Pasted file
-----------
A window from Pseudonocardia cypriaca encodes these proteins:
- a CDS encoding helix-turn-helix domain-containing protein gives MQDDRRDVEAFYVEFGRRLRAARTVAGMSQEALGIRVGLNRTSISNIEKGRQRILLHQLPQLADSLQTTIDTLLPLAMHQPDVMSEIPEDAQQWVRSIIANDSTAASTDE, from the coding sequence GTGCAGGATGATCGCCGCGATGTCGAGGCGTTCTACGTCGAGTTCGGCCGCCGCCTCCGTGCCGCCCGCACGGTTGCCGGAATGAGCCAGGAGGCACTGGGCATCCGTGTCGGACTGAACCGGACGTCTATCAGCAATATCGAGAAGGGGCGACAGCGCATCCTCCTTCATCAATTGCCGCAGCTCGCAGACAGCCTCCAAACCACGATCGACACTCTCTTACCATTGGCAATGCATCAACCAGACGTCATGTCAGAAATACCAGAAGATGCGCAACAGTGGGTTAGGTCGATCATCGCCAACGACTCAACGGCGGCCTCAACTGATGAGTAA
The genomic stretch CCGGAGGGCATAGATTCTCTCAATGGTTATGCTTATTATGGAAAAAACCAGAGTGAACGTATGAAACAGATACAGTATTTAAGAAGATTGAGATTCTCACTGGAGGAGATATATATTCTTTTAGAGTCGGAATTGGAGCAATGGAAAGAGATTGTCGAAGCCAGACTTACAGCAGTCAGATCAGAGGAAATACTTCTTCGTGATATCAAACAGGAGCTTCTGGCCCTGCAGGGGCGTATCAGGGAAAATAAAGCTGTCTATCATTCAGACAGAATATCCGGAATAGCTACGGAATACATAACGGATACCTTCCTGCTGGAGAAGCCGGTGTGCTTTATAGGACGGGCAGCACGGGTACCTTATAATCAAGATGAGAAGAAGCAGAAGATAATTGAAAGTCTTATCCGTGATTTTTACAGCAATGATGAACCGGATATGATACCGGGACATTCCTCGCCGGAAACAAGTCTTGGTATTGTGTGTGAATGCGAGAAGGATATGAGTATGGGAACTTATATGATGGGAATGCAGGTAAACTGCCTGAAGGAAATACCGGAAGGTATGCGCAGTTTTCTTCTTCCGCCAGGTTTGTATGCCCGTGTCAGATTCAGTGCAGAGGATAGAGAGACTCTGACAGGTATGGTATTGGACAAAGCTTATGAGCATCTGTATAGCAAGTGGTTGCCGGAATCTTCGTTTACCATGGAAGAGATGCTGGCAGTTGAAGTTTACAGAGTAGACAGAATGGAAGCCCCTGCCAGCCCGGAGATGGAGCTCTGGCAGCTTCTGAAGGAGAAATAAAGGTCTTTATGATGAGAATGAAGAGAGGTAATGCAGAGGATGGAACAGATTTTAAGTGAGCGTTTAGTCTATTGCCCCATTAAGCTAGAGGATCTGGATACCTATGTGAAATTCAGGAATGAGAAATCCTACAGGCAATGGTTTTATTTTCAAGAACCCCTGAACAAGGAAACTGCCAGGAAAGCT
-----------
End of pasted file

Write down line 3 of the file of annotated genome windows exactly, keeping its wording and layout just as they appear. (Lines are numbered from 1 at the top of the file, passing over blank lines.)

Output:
The genomic stretch CCGGAGGGCATAGATTCTCTCAATGGTTATGCTTATTATGGAAAAAACCAGAGTGAACGTATGAAACAGATACAGTATTTAAGAAGATTGAGATTCTCACTGGAGGAGATATATATTCTTTTAGAGTCGGAATTGGAGCAATGGAAAGAGATTGTCGAAGCCAGACTTACAGCAGTCAGATCAGAGGAAATACTTCTTCGTGATATCAAACAGGAGCTTCTGGCCCTGCAGGGGCGTATCAGGGAAAATAAAGCTGTCTATCATTCAGACAGAATATCCGGAATAGCTACGGAATACATAACGGATACCTTCCTGCTGGAGAAGCCGGTGTGCTTTATAGGACGGGCAGCACGGGTACCTTATAATCAAGATGAGAAGAAGCAGAAGATAATTGAAAGTCTTATCCGTGATTTTTACAGCAATGATGAACCGGATATGATACCGGGACATTCCTCGCCGGAAACAAGTCTTGGTATTGTGTGTGAATGCGAGAAGGATATGAGTATGGGAACTTATATGATGGGAATGCAGGTAAACTGCCTGAAGGAAATACCGGAAGGTATGCGCAGTTTTCTTCTTCCGCCAGGTTTGTATGCCCGTGTCAGATTCAGTGCAGAGGATAGAGAGACTCTGACAGGTATGGTATTGGACAAAGCTTATGAGCATCTGTATAGCAAGTGGTTGCCGGAATCTTCGTTTACCATGGAAGAGATGCTGGCAGTTGAAGTTTACAGAGTAGACAGAATGGAAGCCCCTGCCAGCCCGGAGATGGAGCTCTGGCAGCTTCTGAAGGAGAAATAAAGGTCTTTATGATGAGAATGAAGAGAGGTAATGCAGAGGATGGAACAGATTTTAAGTGAGCGTTTAGTCTATTGCCCCATTAAGCTAGAGGATCTGGATACCTATGTGAAATTCAGGAATGAGAAATCCTACAGGCAATGGTTTTATTTTCAAGAACCCCTGAACAAGGAAACTGCCAGGAAAGCT